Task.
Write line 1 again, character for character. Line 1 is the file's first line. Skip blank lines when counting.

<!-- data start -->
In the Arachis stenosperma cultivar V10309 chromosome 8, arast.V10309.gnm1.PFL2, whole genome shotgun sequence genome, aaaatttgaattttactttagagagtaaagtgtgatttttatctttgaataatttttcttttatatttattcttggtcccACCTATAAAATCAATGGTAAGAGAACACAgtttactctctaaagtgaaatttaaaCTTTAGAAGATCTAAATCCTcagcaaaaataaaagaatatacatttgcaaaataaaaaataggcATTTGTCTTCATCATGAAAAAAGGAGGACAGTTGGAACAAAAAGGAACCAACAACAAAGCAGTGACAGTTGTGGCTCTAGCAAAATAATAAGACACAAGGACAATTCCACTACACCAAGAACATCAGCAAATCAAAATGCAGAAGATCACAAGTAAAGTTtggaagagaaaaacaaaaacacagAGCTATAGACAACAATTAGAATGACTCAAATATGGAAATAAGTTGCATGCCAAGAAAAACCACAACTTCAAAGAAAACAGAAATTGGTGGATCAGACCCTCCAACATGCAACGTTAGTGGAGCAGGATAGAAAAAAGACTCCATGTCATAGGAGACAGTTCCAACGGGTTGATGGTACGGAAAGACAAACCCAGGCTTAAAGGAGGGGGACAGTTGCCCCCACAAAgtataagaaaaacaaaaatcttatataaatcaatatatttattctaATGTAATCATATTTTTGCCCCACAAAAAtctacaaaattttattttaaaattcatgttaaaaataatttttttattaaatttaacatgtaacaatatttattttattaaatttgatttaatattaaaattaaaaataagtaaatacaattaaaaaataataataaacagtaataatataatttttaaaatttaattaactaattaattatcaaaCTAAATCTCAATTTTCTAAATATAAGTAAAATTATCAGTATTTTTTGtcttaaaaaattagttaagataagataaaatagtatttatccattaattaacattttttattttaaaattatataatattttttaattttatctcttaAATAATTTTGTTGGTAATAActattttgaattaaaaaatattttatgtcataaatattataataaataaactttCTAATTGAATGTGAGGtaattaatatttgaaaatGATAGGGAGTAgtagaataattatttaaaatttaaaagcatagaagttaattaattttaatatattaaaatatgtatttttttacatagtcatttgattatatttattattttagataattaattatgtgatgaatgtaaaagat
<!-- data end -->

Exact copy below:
In the Arachis stenosperma cultivar V10309 chromosome 8, arast.V10309.gnm1.PFL2, whole genome shotgun sequence genome, aaaatttgaattttactttagagagtaaagtgtgatttttatctttgaataatttttcttttatatttattcttggtcccACCTATAAAATCAATGGTAAGAGAACACAgtttactctctaaagtgaaatttaaaCTTTAGAAGATCTAAATCCTcagcaaaaataaaagaatatacatttgcaaaataaaaaataggcATTTGTCTTCATCATGAAAAAAGGAGGACAGTTGGAACAAAAAGGAACCAACAACAAAGCAGTGACAGTTGTGGCTCTAGCAAAATAATAAGACACAAGGACAATTCCACTACACCAAGAACATCAGCAAATCAAAATGCAGAAGATCACAAGTAAAGTTtggaagagaaaaacaaaaacacagAGCTATAGACAACAATTAGAATGACTCAAATATGGAAATAAGTTGCATGCCAAGAAAAACCACAACTTCAAAGAAAACAGAAATTGGTGGATCAGACCCTCCAACATGCAACGTTAGTGGAGCAGGATAGAAAAAAGACTCCATGTCATAGGAGACAGTTCCAACGGGTTGATGGTACGGAAAGACAAACCCAGGCTTAAAGGAGGGGGACAGTTGCCCCCACAAAgtataagaaaaacaaaaatcttatataaatcaatatatttattctaATGTAATCATATTTTTGCCCCACAAAAAtctacaaaattttattttaaaattcatgttaaaaataatttttttattaaatttaacatgtaacaatatttattttattaaatttgatttaatattaaaattaaaaataagtaaatacaattaaaaaataataataaacagtaataatataatttttaaaatttaattaactaattaattatcaaaCTAAATCTCAATTTTCTAAATATAAGTAAAATTATCAGTATTTTTTGtcttaaaaaattagttaagataagataaaatagtatttatccattaattaacattttttattttaaaattatataatattttttaattttatctcttaAATAATTTTGTTGGTAATAActattttgaattaaaaaatattttatgtcataaatattataataaataaactttCTAATTGAATGTGAGGtaattaatatttgaaaatGATAGGGAGTAgtagaataattatttaaaatttaaaagcatagaagttaattaattttaatatattaaaatatgtatttttttacatagtcatttgattatatttattattttagataattaattatgtgatgaatgtaaaagat